Who’d have thought that keeping your gaze on the ground would eventually reveal the hope of the heavens above? Painter Joel Sheesley could tell you that and better yet, he’ll show you. Testimony of the Pavement: Paintings by Joel Sheesley is currently on view at the 930 Art Center and it exhibits things seen from the ground up in incredible photo-realistic compositions.
Sheesley, who currently teaches art at Wheaton College, has been painting long enough to deserve his own retrospective. In 2007, in the retrospective catalogue Domestic Vision: Twenty-Five Years of the Art of Joel Sheesley, Sheesley writes, “I practice seeing.” For anyone who works or has an interest in the visual arts this kind of exercise is crucial, and when you look at Sheesley’s work you can tell he has spent countless hours fine tuning this discipline.
At first glance, the dark canvases look like enlarged photographs of subject matters that are odd and kind of insignificant. But when you step closer, light gives sheen to the paint striking you with astonishment that someone could have the ability to make something seem so real without the help of technology. It also gives significance to the various pictures of cracked pavement that feature perfectly smooth rain puddles which reflect all that is above. These ersatz mirrors capture an intense blue sky, pine trees, and people from a perspective of looking down in order to see what is up. This might be what Sheesley means by the practice of seeing.
At his gallery talk, Sheesley said, “I found myself interested in looking down, so I would go on walks and spend the whole time looking down and if I saw anything at all that caused me to stop for a few seconds I’d take out my camera and photograph it. I didn’t know why and I didn’t know what it was all about. One of the things that was most significant to me was what happens when you take something that we experience by looking down on it and place it up on the wall it changes our orientation, we feel like we’ve stepped back a bit.”
He further explained, “Meaning is constantly emerging. The meaning of these paintings circle around the recognition of being between these two worlds, that is, the sandwiched notion of being in a world in which we are aware of something that we call heaven and something that we call earth and feel ourselves between them. What does it mean when we actually realize that those two worlds hinge upon one another and are actually interactive and we are a part of that interaction?”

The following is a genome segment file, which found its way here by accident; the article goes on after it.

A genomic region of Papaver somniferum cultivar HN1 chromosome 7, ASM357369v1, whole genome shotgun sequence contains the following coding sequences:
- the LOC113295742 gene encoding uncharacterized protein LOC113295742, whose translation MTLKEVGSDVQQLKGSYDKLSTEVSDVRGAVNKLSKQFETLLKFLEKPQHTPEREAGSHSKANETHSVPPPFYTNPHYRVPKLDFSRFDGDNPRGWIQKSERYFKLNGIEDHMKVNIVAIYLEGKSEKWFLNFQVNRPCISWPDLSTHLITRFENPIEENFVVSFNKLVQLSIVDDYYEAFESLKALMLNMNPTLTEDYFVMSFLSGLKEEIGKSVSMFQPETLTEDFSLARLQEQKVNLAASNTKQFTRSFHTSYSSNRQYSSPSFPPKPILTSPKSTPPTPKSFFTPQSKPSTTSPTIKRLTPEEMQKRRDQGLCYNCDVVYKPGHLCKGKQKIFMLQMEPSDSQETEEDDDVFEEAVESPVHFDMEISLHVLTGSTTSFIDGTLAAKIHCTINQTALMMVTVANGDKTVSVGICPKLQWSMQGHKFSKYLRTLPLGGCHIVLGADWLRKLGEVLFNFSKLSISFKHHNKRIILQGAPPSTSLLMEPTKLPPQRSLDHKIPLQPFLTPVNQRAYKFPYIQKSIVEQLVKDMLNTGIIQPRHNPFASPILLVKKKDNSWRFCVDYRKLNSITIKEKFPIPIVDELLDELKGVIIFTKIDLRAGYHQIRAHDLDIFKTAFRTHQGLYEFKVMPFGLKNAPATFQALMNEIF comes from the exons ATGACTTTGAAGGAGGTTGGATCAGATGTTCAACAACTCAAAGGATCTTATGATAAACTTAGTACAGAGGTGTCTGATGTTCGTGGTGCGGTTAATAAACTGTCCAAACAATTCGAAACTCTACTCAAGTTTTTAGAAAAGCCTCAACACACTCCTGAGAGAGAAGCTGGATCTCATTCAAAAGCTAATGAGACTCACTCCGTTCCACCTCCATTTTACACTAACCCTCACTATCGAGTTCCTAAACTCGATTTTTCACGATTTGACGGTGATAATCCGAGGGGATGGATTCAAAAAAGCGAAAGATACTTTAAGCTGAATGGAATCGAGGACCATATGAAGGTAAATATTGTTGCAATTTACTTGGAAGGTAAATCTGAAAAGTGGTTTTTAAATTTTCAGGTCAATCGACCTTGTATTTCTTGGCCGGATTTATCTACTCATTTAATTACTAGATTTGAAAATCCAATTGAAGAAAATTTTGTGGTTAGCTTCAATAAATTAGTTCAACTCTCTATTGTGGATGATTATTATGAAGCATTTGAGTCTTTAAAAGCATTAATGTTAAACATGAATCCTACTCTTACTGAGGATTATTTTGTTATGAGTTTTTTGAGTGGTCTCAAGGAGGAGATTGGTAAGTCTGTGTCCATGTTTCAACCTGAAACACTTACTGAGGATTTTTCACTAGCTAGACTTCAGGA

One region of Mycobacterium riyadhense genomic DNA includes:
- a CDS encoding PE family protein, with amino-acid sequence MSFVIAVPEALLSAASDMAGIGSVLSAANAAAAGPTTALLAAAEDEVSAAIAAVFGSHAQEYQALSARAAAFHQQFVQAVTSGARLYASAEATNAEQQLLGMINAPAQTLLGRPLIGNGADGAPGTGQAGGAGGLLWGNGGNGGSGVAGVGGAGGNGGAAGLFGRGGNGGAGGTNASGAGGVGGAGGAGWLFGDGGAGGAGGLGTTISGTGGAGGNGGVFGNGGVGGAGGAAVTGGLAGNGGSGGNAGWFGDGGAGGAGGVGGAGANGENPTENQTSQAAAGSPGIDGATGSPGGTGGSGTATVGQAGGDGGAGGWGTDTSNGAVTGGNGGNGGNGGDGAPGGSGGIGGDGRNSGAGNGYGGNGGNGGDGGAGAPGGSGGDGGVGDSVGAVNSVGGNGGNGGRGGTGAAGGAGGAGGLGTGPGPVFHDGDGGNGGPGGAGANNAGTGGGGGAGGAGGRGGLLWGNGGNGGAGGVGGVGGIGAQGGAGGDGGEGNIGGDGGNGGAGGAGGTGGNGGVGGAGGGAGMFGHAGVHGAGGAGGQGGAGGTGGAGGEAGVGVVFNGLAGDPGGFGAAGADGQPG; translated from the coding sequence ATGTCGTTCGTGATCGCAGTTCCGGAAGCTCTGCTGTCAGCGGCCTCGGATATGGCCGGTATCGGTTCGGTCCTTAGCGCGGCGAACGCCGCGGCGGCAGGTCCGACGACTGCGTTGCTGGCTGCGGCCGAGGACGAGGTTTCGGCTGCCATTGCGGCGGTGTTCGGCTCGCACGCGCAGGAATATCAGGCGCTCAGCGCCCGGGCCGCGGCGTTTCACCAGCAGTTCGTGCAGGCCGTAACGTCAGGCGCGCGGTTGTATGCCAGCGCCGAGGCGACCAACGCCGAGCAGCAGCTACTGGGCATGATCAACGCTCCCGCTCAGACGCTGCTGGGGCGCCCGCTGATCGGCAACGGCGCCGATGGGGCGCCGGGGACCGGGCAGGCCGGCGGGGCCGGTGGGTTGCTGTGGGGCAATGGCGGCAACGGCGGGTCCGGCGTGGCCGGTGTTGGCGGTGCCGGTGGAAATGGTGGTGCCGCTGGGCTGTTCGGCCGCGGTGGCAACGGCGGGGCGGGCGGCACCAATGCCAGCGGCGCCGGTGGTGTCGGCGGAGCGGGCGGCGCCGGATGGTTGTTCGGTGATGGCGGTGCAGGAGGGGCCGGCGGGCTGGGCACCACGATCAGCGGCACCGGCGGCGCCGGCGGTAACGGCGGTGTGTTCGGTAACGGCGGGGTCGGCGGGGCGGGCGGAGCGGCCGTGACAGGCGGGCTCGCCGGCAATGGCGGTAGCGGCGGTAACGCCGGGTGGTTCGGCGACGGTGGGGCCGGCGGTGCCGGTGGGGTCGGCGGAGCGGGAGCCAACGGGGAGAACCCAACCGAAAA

Sheesley paints wooden ladders in some of his works, which further facilitates the idea of the interaction between these two worlds. “Nineteenth century poet Elizabeth Barrett Browning wrote, ‘Earth's crammed with heaven, And every common bush afire with God; But only he who sees, takes off his shoes - The rest sit round it and pluck blackberries.’ She’s basically pointing at something a lot of us recognize. That simple statement ‘Earth’s crammed with heaven,’ that, in some ways, is like the Gospel that Jesus talked about - the Kingdom of Heaven is at hand. I think those are the things an artist like myself is longing to understand, longing to appreciate, and longing to discover through the materials of my craft, which is painting.”
Testimony of the Pavement: Paintings by Joel Sheesley will be on view at the 930 Art Center, 930 Mary Street, until March 25th.
Feature photo: Joel Sheesley, "Above and Below"
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